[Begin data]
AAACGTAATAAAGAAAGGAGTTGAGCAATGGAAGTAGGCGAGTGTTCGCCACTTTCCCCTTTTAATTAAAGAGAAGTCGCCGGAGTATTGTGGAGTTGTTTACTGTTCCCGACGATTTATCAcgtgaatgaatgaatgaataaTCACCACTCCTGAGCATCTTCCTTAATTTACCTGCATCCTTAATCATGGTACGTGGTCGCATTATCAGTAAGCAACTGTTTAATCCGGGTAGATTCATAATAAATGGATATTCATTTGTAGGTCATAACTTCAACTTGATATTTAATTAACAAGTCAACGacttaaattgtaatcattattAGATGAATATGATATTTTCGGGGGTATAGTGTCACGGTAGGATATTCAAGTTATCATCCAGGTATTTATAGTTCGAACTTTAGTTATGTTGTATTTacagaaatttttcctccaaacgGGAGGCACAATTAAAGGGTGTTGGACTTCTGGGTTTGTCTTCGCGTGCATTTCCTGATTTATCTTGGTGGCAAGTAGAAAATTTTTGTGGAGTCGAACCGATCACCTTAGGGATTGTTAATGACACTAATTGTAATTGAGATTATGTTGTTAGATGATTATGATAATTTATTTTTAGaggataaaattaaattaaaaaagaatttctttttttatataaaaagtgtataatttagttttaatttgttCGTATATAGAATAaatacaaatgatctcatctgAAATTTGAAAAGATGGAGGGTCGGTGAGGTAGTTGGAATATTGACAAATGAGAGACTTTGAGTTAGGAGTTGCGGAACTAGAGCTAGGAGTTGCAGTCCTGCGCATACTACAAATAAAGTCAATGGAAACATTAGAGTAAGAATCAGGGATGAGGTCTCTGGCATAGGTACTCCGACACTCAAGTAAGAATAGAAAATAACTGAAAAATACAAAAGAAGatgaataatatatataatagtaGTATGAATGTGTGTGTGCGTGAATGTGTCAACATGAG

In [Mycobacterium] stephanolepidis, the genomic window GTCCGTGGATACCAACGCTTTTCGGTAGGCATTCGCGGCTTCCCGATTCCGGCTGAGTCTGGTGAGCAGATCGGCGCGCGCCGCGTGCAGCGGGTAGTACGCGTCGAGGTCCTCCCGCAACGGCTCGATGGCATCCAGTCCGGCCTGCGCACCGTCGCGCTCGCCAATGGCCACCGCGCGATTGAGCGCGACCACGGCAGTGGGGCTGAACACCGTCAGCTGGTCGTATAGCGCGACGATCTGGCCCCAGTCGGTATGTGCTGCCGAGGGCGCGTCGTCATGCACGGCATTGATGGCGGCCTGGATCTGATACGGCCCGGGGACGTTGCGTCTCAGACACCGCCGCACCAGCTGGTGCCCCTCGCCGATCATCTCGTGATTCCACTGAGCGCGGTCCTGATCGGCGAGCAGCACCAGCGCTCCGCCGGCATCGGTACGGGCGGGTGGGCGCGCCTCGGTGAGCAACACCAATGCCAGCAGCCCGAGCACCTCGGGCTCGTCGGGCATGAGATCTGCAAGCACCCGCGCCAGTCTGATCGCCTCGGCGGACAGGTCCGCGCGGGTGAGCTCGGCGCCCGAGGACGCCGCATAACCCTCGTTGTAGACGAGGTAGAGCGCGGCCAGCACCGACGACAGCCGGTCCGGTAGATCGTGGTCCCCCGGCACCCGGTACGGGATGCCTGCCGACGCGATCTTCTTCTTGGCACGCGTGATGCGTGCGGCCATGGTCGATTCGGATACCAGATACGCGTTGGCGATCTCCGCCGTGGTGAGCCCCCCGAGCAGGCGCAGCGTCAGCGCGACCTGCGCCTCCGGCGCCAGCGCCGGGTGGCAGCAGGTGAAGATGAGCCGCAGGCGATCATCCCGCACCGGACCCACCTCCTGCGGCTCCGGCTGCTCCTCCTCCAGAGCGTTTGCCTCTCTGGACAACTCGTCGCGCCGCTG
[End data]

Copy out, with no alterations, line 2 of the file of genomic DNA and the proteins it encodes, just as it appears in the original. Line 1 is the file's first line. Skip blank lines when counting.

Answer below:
In [Mycobacterium] stephanolepidis, the genomic window GTCCGTGGATACCAACGCTTTTCGGTAGGCATTCGCGGCTTCCCGATTCCGGCTGAGTCTGGTGAGCAGATCGGCGCGCGCCGCGTGCAGCGGGTAGTACGCGTCGAGGTCCTCCCGCAACGGCTCGATGGCATCCAGTCCGGCCTGCGCACCGTCGCGCTCGCCAATGGCCACCGCGCGATTGAGCGCGACCACGGCAGTGGGGCTGAACACCGTCAGCTGGTCGTATAGCGCGACGATCTGGCCCCAGTCGGTATGTGCTGCCGAGGGCGCGTCGTCATGCACGGCATTGATGGCGGCCTGGATCTGATACGGCCCGGGGACGTTGCGTCTCAGACACCGCCGCACCAGCTGGTGCCCCTCGCCGATCATCTCGTGATTCCACTGAGCGCGGTCCTGATCGGCGAGCAGCACCAGCGCTCCGCCGGCATCGGTACGGGCGGGTGGGCGCGCCTCGGTGAGCAACACCAATGCCAGCAGCCCGAGCACCTCGGGCTCGTCGGGCATGAGATCTGCAAGCACCCGCGCCAGTCTGATCGCCTCGGCGGACAGGTCCGCGCGGGTGAGCTCGGCGCCCGAGGACGCCGCATAACCCTCGTTGTAGACGAGGTAGAGCGCGGCCAGCACCGACGACAGCCGGTCCGGTAGATCGTGGTCCCCCGGCACCCGGTACGGGATGCCTGCCGACGCGATCTTCTTCTTGGCACGCGTGATGCGTGCGGCCATGGTCGATTCGGATACCAGATACGCGTTGGCGATCTCCGCCGTGGTGAGCCCCCCGAGCAGGCGCAGCGTCAGCGCGACCTGCGCCTCCGGCGCCAGCGCCGGGTGGCAGCAGGTGAAGATGAGCCGCAGGCGATCATCCCGCACCGGACCCACCTCCTGCGGCTCCGGCTGCTCCTCCTCCAGAGCGTTTGCCTCTCTGGACAACTCGTCGCGCCGCTG